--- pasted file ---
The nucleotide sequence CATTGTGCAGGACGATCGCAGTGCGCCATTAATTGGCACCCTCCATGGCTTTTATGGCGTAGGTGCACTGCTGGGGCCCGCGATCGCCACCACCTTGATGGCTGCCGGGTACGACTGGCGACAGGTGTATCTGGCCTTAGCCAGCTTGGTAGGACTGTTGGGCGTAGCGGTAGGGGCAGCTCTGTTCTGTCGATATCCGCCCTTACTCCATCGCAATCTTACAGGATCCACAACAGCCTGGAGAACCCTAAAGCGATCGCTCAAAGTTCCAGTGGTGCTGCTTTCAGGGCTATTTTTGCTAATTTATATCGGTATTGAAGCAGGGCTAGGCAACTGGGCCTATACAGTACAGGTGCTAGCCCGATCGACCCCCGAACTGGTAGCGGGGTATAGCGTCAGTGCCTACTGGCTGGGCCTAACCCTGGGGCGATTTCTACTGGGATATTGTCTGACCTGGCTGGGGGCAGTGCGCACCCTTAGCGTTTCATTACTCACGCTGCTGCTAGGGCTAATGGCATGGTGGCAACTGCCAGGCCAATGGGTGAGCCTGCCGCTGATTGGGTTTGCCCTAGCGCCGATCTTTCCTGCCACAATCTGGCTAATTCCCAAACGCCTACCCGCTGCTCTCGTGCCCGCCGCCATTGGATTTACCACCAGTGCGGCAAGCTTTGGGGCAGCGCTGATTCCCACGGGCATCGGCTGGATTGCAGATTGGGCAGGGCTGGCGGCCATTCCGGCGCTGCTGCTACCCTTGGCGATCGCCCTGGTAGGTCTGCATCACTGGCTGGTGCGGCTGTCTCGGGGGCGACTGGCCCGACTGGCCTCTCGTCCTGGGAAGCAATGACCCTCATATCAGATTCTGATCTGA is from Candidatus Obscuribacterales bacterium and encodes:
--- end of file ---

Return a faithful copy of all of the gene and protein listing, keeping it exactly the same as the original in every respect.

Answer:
The nucleotide sequence CATTGTGCAGGACGATCGCAGTGCGCCATTAATTGGCACCCTCCATGGCTTTTATGGCGTAGGTGCACTGCTGGGGCCCGCGATCGCCACCACCTTGATGGCTGCCGGGTACGACTGGCGACAGGTGTATCTGGCCTTAGCCAGCTTGGTAGGACTGTTGGGCGTAGCGGTAGGGGCAGCTCTGTTCTGTCGATATCCGCCCTTACTCCATCGCAATCTTACAGGATCCACAACAGCCTGGAGAACCCTAAAGCGATCGCTCAAAGTTCCAGTGGTGCTGCTTTCAGGGCTATTTTTGCTAATTTATATCGGTATTGAAGCAGGGCTAGGCAACTGGGCCTATACAGTACAGGTGCTAGCCCGATCGACCCCCGAACTGGTAGCGGGGTATAGCGTCAGTGCCTACTGGCTGGGCCTAACCCTGGGGCGATTTCTACTGGGATATTGTCTGACCTGGCTGGGGGCAGTGCGCACCCTTAGCGTTTCATTACTCACGCTGCTGCTAGGGCTAATGGCATGGTGGCAACTGCCAGGCCAATGGGTGAGCCTGCCGCTGATTGGGTTTGCCCTAGCGCCGATCTTTCCTGCCACAATCTGGCTAATTCCCAAACGCCTACCCGCTGCTCTCGTGCCCGCCGCCATTGGATTTACCACCAGTGCGGCAAGCTTTGGGGCAGCGCTGATTCCCACGGGCATCGGCTGGATTGCAGATTGGGCAGGGCTGGCGGCCATTCCGGCGCTGCTGCTACCCTTGGCGATCGCCCTGGTAGGTCTGCATCACTGGCTGGTGCGGCTGTCTCGGGGGCGACTGGCCCGACTGGCCTCTCGTCCTGGGAAGCAATGACCCTCATATCAGATTCTGATCTGA is from Candidatus Obscuribacterales bacterium and encodes: